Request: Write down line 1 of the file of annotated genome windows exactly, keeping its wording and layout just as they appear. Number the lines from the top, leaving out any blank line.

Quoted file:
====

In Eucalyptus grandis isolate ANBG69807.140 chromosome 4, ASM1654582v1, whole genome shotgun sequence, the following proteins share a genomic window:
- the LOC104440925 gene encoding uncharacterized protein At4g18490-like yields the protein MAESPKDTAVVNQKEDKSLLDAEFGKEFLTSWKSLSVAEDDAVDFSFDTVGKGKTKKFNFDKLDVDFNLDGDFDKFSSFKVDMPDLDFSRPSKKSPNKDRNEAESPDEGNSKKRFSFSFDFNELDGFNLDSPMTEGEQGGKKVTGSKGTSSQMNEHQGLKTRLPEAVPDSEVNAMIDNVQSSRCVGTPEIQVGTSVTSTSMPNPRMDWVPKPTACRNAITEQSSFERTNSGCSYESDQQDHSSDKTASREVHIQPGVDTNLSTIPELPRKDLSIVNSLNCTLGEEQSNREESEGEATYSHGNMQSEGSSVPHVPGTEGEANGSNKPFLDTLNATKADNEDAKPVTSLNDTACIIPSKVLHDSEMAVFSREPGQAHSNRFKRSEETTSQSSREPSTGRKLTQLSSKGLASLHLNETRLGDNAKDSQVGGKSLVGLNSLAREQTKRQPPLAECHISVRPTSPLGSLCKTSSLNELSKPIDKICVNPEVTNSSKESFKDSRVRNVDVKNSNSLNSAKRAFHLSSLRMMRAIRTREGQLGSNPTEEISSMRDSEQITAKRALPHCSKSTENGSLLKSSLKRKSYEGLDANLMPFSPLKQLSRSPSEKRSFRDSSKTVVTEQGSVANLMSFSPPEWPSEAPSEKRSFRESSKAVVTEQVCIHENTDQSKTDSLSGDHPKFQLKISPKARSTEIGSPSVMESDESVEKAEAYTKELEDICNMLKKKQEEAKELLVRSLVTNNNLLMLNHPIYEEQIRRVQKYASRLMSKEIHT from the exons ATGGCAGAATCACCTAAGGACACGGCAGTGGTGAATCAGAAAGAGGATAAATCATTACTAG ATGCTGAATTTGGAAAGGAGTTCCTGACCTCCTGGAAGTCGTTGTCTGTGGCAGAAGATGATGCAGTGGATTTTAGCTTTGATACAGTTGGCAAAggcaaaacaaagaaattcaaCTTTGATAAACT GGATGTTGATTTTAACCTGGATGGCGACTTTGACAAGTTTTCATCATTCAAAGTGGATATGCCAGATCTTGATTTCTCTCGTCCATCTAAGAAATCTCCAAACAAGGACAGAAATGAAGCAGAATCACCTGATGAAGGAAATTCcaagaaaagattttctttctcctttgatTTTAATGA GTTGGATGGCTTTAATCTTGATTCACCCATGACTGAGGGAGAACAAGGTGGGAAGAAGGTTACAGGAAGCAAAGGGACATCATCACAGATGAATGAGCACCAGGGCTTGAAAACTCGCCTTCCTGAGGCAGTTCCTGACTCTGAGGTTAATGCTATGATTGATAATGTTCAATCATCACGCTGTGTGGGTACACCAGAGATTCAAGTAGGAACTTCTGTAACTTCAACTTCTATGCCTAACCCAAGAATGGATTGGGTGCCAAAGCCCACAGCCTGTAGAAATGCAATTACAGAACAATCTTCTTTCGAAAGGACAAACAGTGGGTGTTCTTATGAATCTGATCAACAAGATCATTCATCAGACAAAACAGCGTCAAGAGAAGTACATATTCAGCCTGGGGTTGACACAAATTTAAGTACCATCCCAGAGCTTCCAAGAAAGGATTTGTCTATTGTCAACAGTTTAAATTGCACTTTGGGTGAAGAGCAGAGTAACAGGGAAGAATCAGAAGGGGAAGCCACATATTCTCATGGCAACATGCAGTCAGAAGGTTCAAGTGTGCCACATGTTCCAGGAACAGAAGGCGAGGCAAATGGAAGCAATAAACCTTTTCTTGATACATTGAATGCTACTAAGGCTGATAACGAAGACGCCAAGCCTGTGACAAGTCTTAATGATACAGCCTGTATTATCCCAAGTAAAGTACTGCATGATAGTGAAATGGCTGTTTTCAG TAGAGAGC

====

In Eucalyptus grandis isolate ANBG69807.140 chromosome 4, ASM1654582v1, whole genome shotgun sequence, the following proteins share a genomic window: